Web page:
The emphasis at Magnolia Market is on home-design accent and gift items, including bud vases ($8 and up), antique-look signage (for example, a BAKERY sign, $88), Magnolia Farms T-shirts ($26), kitchen canisters (for instance, one labeled with an old-timey Parisian delicatessen's logo, $16), fancy soap ($12), picture frames ($8 and up), silk flowers ($9 and up) and Joanna's Signature Candle ($26). Some, but not all, of the merchandise is available .
6. Some of the merch here is locally made, but much of it is mass-market stuff.
One wall of Magnolia Market is adorned with as-seen-on-Fixer Upper metal signs with homey sayings on them like "Today is a good day for a good day" and "I love you to the moon and back" (small $42; large $95). Those were designed by Joanna and handmade by local metalwork artisan Jimmy Don of . They're charming finds for visitors hoping to bring a piece of Waco back home with them.
But elsewhere around Magnolia Market, price tags indicate country of origin, and often it's not the U.S.A. Those $16 "Parisian" delicatessen-logo canisters? Made in China. A $12 metal flower wreath? Also made in China.
7. The best and worst day to go is Saturday.
Late afternoon on a Thursday, Magnolia Market was rather quiet. On Saturday morning, it was rather mobbed. (It's closed on Sundays.) Though we didn't have to wait to get in, some visitors have reported that entry lines sometimes happen.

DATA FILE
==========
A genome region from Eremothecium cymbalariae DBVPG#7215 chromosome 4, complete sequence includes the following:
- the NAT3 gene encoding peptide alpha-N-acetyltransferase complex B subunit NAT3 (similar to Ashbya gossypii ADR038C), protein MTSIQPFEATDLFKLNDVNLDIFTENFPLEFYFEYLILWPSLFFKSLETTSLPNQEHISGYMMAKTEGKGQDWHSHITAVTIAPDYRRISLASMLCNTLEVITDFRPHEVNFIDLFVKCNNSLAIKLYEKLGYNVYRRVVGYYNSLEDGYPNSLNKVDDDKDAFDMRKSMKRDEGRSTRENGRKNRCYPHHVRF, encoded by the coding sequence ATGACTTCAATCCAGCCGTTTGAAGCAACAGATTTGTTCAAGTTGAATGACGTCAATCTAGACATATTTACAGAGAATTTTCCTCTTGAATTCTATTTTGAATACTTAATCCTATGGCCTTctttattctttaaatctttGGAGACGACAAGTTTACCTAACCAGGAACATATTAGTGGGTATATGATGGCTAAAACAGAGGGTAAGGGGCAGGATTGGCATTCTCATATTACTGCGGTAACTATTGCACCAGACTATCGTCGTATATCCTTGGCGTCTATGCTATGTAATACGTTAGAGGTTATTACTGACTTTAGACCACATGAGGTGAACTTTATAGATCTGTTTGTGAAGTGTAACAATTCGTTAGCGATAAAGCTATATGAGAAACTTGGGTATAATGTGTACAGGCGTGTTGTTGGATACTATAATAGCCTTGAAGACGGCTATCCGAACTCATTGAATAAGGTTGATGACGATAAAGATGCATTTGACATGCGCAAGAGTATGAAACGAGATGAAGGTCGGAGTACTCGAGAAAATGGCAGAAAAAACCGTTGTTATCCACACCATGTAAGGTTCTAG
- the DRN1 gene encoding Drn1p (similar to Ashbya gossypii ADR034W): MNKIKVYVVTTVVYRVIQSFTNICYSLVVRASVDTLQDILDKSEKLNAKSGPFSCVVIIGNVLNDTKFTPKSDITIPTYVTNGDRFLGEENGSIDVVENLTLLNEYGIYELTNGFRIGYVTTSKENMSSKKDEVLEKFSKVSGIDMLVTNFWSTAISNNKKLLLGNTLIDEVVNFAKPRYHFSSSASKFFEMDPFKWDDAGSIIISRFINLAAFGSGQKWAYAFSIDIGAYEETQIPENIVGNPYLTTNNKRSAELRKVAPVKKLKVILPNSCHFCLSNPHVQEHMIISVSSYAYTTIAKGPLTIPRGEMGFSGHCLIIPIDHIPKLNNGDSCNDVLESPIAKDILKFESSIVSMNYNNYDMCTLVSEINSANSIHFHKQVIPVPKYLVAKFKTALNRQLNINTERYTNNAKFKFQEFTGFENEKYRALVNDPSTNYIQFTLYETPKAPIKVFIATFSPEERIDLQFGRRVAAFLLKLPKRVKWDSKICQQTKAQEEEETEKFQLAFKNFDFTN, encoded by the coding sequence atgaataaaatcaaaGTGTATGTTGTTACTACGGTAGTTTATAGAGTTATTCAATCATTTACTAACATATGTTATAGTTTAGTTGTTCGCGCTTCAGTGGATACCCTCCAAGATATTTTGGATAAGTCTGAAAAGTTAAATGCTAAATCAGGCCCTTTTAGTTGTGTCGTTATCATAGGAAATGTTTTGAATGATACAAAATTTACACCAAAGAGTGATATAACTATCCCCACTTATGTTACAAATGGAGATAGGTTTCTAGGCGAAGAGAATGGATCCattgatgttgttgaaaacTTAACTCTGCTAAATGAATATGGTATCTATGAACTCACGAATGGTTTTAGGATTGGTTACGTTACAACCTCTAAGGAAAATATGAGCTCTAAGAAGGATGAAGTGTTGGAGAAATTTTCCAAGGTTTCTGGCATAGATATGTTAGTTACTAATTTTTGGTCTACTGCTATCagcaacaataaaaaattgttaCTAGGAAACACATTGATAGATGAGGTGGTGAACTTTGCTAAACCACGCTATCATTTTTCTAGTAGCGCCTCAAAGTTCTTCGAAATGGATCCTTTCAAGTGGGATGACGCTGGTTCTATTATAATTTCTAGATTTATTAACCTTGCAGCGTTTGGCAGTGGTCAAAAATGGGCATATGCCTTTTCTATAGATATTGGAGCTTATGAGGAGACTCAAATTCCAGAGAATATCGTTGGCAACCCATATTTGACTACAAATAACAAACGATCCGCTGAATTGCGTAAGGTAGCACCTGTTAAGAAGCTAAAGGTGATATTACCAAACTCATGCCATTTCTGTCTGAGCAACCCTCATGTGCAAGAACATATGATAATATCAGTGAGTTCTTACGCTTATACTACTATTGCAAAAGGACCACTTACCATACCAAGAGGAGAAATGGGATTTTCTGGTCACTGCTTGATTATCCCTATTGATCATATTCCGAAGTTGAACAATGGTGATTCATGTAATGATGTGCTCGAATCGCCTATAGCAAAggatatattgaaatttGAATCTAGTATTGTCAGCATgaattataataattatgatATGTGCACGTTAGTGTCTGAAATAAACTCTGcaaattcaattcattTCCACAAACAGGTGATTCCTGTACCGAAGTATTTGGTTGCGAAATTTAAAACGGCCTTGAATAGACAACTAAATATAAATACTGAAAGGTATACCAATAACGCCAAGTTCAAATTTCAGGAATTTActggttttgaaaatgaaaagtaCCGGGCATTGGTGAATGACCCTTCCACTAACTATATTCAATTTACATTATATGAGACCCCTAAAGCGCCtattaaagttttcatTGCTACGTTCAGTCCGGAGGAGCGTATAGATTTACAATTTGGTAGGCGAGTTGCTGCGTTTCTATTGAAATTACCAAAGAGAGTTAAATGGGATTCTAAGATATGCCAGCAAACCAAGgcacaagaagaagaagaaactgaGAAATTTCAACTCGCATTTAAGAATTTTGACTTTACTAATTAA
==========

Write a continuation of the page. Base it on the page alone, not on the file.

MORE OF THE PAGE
The benefit of braving the crowds on a Saturday is that the place comes alive and the community-center vibe really kicks in.
Waco has a strong and growing food-truck culture, and the Gaines have wisely teamed up with the proprietors of some of the best. During our Saturday stop, visitors lined up at Luna Juice Bar, Co-Town Crepes, Cheddar Box (for gourmet grilled-cheese sandwiches), Common Grounds (the mobile offshoot of an iconic local coffee shop on the nearby campus of Waco's Baylor University) and especially Milo Local Provisions (for delicious biscuit sandwiches with names like Sic 'Em on a Chicken, Rebel Yell and Farmer's Daughter).
8. God is in the details.
The architectural finishes and design flourishes both inside and outside are super nice and well thought-out. Even the restrooms are elegant, with heavy black wooden doors, striking black-and-white tile floors, white subway-tile walls and framed illustrations taken from circa-1800s copies of Vanity Fair, like the Duke of Northumberland, a dashing old man in a top hat. If you like the antique-looking white-enamel-on-metal TOILET signs on the doors of the restrooms, you can, of course, buy one ($14).
9. The merchandise mix is constantly evolving.
During our visits, Magnolia Market was heavy on Christmas decor, particularly in the grain barn portion of the complex, just down a flight of stairs from the main showroom. There's a lot of room to grow in the 20,000-square-foot space, and once the Christmas stuff is gone, the grain barn will be an ideal home for Joanna's , set to debut in January.
10. This is just the beginning.
Magnolia Market is certainly ready for prime time as it is, but it stands to become even more of a destination next year—especially once Chip and Joanna Gaines' is open for business.
A not-yet-rehabbed white-brick building on one corner of the Magnolia Market property, just beyond the silos, currently remains closed, but is adorned with a discreet banner that promises "something sweet" in 2016. Though Magnolia Market employees wouldn't confirm it, rumor has it it'll be a bakery. Fortunately, we know a place where the Gaineses could grab a few charming, tasteful BAKERY signs.